The 30-second video showed a train tipping thousands of tons of coal at a station, while a series of hoses sprayed water to tamp down dust. It's the same system that Millennium Bulk Terminals will use at its proposed West Longview coal terminal to limit air pollution from coal dust, Ken Miller, the company's CEO, told about 300 people at the Cowlitz Expo Center on Thursday night.
However, opponents of the terminal countered that's not good enough.
Millennium, which already has a credibility problem, will never be able to prevent coal dust from wafting from the giant piles, opponents contend.
"Coal dust is a problem at every coal terminal in the country. We just figure there isn't any way they can control all of it," said Dan Serres, conservation director for Portland-based Columbia Riverkeeper.
Promises and credibility were at the core of contention about the proposed terminal, which was the subject of a League of Women Voters forum that lasted nearly two hours.
Dozens of Millennium supporters, including many union members, wore stickers that read "I Support Jobs." Opponents of the terminal, which included some residents who live in the neighborhood of the proposed facility, sported red buttons with the word "Coal" crossed out.
Despite the heated debate that has taken place over the plant for most of the year, the forum remained civil.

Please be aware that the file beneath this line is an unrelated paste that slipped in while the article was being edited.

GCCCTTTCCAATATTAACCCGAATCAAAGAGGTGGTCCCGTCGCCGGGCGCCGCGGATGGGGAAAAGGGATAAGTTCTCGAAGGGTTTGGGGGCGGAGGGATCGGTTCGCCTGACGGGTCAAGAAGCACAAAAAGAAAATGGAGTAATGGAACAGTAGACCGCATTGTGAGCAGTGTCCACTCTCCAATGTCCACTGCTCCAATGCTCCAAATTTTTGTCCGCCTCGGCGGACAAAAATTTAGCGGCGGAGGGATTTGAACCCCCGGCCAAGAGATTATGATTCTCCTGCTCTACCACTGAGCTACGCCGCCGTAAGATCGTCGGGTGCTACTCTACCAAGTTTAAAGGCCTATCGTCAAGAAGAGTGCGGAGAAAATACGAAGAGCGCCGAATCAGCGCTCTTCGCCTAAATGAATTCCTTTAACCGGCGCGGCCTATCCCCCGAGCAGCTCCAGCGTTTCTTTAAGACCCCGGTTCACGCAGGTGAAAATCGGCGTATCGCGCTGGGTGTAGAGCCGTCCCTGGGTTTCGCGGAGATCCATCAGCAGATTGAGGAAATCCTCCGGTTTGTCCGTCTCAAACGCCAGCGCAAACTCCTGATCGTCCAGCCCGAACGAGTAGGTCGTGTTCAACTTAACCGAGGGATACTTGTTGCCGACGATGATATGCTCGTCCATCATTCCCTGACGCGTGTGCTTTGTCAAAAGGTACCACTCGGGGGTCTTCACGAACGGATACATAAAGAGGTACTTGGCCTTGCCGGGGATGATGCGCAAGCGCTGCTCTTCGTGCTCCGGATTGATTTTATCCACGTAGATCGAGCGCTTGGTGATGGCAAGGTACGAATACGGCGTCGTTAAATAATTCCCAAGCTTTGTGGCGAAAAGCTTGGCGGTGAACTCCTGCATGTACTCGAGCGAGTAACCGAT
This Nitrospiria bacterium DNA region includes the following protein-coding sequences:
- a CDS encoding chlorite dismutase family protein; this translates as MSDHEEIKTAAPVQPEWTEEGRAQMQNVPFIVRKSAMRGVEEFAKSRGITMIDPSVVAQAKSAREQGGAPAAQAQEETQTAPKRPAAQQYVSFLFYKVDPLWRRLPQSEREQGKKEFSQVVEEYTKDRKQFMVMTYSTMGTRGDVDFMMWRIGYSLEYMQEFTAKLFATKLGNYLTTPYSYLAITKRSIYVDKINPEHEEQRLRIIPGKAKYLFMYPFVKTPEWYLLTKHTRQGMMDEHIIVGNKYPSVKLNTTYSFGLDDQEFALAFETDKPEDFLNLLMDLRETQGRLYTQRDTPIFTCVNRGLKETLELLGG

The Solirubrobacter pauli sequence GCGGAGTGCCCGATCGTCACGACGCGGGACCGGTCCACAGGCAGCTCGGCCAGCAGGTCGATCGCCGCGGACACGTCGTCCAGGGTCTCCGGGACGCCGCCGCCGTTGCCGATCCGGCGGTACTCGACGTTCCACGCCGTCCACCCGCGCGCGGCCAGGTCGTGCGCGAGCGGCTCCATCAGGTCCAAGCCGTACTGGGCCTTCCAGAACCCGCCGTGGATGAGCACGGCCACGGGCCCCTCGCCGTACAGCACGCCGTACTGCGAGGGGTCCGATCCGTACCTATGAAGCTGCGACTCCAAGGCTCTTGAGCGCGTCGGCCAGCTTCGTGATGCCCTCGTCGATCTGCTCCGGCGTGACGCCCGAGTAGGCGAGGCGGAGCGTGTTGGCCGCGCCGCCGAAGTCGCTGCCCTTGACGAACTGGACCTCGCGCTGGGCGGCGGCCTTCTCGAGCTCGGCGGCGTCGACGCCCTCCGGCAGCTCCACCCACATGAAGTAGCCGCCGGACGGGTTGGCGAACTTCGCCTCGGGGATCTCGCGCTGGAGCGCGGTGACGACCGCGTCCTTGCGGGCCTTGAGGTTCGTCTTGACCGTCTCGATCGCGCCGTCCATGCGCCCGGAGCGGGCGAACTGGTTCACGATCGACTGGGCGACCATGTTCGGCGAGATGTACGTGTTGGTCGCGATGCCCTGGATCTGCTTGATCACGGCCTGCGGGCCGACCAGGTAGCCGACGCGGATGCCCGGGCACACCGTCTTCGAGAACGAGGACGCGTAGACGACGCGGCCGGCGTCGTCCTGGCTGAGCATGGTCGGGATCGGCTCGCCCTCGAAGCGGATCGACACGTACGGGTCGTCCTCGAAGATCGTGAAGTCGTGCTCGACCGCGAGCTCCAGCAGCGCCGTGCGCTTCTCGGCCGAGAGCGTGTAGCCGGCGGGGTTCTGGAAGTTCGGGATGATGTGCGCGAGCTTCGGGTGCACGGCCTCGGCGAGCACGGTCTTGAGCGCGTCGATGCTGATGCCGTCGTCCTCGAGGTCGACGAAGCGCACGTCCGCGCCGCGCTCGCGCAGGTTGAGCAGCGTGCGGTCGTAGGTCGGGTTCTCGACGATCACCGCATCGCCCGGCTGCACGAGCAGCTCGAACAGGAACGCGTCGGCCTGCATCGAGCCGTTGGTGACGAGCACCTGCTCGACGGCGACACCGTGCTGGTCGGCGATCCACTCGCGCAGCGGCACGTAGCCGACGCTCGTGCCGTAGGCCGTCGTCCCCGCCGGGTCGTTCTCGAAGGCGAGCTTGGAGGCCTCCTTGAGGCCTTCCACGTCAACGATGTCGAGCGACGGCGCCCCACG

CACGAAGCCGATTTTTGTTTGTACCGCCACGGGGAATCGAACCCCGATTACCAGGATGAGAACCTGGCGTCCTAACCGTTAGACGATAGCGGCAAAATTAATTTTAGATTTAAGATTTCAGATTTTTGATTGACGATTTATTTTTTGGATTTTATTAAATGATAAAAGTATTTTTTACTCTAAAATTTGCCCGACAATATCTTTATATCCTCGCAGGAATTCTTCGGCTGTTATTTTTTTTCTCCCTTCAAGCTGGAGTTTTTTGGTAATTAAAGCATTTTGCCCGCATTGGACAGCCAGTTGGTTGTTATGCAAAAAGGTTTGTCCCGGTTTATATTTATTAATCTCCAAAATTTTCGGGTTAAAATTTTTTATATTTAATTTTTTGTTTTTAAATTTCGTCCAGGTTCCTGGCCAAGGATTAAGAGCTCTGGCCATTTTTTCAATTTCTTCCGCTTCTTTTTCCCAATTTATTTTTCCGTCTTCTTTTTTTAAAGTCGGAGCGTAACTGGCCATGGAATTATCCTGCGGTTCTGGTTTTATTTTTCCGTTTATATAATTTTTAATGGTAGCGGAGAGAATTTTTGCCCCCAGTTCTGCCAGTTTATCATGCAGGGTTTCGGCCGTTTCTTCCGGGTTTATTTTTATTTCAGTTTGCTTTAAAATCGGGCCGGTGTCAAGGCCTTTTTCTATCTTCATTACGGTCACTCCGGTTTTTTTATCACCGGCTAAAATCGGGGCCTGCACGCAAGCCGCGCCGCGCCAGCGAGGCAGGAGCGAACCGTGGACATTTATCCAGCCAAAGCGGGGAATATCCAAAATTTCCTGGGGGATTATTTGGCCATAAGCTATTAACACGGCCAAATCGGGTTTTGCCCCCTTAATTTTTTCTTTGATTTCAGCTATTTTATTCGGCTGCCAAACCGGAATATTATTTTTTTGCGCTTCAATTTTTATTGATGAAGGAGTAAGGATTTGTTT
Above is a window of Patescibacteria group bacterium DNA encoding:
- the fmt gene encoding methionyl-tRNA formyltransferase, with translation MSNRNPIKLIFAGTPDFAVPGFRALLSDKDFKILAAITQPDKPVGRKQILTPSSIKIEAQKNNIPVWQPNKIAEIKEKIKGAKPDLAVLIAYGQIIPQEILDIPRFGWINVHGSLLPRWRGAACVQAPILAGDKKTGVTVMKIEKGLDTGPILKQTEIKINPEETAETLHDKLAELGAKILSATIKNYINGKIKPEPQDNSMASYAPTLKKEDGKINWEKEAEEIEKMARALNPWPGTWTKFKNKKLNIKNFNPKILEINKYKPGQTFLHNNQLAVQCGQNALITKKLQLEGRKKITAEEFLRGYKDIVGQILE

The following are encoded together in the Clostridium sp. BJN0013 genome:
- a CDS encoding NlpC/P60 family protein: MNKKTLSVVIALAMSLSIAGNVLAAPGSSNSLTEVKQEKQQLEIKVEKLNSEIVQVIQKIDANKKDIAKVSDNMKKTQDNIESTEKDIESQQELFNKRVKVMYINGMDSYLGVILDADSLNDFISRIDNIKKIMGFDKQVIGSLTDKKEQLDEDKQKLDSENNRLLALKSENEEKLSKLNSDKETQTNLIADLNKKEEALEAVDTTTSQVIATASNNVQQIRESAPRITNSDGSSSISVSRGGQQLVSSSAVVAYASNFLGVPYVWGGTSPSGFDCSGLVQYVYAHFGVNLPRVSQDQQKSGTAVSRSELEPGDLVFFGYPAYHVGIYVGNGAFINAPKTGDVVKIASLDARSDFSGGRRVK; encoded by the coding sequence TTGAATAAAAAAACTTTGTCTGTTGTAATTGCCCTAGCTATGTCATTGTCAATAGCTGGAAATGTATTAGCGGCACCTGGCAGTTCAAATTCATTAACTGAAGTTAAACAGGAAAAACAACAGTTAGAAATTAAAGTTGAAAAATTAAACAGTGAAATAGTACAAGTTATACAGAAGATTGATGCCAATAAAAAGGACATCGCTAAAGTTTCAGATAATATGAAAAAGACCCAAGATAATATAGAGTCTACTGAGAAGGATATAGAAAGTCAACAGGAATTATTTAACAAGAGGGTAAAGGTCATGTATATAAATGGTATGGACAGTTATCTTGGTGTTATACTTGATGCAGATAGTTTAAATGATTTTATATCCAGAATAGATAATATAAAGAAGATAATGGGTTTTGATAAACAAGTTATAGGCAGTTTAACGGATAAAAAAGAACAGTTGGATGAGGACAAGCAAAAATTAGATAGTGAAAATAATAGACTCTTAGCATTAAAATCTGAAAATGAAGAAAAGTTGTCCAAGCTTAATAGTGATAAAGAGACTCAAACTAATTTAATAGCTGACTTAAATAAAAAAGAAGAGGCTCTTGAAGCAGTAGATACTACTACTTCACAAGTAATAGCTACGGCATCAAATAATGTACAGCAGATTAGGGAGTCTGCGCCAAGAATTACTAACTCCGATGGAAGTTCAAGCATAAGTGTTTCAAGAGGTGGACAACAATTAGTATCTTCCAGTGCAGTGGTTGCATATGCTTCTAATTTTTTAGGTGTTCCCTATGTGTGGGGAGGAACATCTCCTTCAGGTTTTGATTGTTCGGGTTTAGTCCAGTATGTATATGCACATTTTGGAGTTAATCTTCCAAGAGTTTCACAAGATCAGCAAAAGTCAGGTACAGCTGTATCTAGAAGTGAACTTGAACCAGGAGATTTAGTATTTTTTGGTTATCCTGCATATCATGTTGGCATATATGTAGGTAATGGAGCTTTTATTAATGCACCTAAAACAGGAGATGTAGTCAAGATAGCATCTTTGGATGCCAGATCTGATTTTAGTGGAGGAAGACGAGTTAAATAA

But there were pointed jabs at the company's honesty. "To be blunt, they lied. They lied to the public, they lied to the (Cowlitz County) commission, they lied to the Department of Ecology. We have an issue of trust," Serres told the audience.
He was referring to revelations that documents released this spring revealed that Millennium's parent company discussed plans to expand the terminal to up to 60 tons — 12 times larger than the amount permitted by Cowlitz County commissioners. Amidst public outcry, Millennium withdrew its permit application but plans to resubmit next year.
A larger terminal could also cause a traffic headache in Longview for drivers waiting at Industrial Way and Third Avenue for mile-long coal trains to pass, Serres said. Millennium officials said they are working with local government and rail officials to expand rail lines to relieve congestion.
Millennium bought the building and equipment on the site this spring from Chinook Ventures for $10.9 million. The land itself is owned by Pennsylvania-based Alcoa, which is developing a cleanup plan for soil and groundwater contamination from decades of aluminum smelting by Reynolds.
Millennium is leading the cleanup effort, though environmentalists say Alcoa should hire a cleanup company and not a coal firm. Miller said the cleanup takes priority.
"We let our actions speak for us. We have an obligation for cleanup, and that's going to happen," Miller said.
He added that the company would hire locally to build and operate the terminal.
"It is our intent to hire local workers and local contractors to build this facility," Miller said.